Family offices have grown in the US, but that segment remains slightly regulated – and that could be a problem for the financial industry, warned a former lawyer with the Securities and Exchanges Commission.
The risks posed by large family offices came into the spotlight after multi-billion dollar Archegos Capital management was forced to run more than $ 20 billion in deals last week.
The move resulted in a sharp sell-off of certain stocks, including US media giants ViacomCBS and Discovery, which rocked the broader market. Shares in several large banks that were supposedly involved in the deal also saw their own storage tank.
"This could … escalate into a much bigger problem since I think these family offices have really gotten going and they can do pretty much anything they want because there just isn't a lot of oversight," said Thomas Gorman , the former SEC attorney, told CNBC's Squawk Box Asia on Thursday.
Gorman, now a partner in law firm Dorsey & Whitney LLP, pointed out that Archegos used money borrowed to build and leverage massive positions in the markets Instruments that were also "not particularly strongly regulated".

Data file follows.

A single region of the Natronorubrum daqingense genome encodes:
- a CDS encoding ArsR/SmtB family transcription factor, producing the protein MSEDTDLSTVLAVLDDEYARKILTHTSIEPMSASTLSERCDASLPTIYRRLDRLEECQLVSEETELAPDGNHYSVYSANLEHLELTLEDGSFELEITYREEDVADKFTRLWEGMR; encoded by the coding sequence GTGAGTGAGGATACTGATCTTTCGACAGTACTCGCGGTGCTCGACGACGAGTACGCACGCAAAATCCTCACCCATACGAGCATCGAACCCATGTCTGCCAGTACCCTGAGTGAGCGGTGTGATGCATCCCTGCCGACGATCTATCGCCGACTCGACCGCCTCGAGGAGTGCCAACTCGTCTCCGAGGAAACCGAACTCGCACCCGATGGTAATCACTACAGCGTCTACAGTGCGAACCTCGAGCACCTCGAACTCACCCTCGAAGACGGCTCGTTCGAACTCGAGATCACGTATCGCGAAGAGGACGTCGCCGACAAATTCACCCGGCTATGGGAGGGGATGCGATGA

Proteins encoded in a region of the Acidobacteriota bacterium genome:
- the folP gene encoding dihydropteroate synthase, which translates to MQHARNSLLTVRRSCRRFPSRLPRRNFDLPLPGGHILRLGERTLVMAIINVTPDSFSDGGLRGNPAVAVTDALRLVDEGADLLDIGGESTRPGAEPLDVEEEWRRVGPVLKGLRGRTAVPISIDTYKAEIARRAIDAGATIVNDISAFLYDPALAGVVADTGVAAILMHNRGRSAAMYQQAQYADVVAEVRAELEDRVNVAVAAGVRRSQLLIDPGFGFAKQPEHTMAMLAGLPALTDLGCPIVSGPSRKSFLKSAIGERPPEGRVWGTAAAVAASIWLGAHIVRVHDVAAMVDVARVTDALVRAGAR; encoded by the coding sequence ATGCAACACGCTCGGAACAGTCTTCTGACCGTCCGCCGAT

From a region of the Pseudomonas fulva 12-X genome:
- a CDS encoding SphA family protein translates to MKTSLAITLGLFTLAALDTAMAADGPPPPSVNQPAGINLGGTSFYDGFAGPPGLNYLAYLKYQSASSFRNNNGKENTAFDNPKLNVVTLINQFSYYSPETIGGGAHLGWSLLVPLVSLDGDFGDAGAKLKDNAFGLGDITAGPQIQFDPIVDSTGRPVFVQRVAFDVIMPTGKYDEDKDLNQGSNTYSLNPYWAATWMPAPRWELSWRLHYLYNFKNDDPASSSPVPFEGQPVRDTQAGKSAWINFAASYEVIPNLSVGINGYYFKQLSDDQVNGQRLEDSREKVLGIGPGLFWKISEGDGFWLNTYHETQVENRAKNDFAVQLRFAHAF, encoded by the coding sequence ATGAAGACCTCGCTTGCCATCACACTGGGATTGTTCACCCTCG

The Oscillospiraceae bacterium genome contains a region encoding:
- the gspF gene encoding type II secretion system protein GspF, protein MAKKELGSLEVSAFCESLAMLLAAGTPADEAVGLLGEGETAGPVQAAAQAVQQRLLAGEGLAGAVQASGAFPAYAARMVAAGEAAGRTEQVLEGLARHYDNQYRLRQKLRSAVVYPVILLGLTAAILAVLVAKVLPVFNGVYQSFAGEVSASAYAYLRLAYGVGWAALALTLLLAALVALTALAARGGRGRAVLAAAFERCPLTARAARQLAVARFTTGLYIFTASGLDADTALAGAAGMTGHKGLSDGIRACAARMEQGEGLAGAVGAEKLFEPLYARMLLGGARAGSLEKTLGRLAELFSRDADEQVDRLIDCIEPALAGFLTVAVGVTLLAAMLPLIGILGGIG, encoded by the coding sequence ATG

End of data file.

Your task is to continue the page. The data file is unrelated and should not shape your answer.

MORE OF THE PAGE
This contributed to the fund's huge losses, he said.
Amy Lynch, a former SEC regulator, warned that the Archegos episode may not be an isolated incident.
She told CNBC's "Squawk Box Asia" on Thursday that financial markets are "getting pretty frothy" and may be nearing "the point of bubble bursting."
"And usually, before that happens, you see these kind of explosions because companies are taking a lot of risk, a lot of leverage, and when their trading goes wrong they have a big margin call, which is what happened to Archegos," said Lynch, the now founder and is president of the consulting firm FrontLine Compliance.
A margin call refers to a broker requesting that an investor fund their account in order to meet the minimum required amount. This can happen when the assets held in the account have depreciated and the investor can choose to deposit more money or sell some of the assets.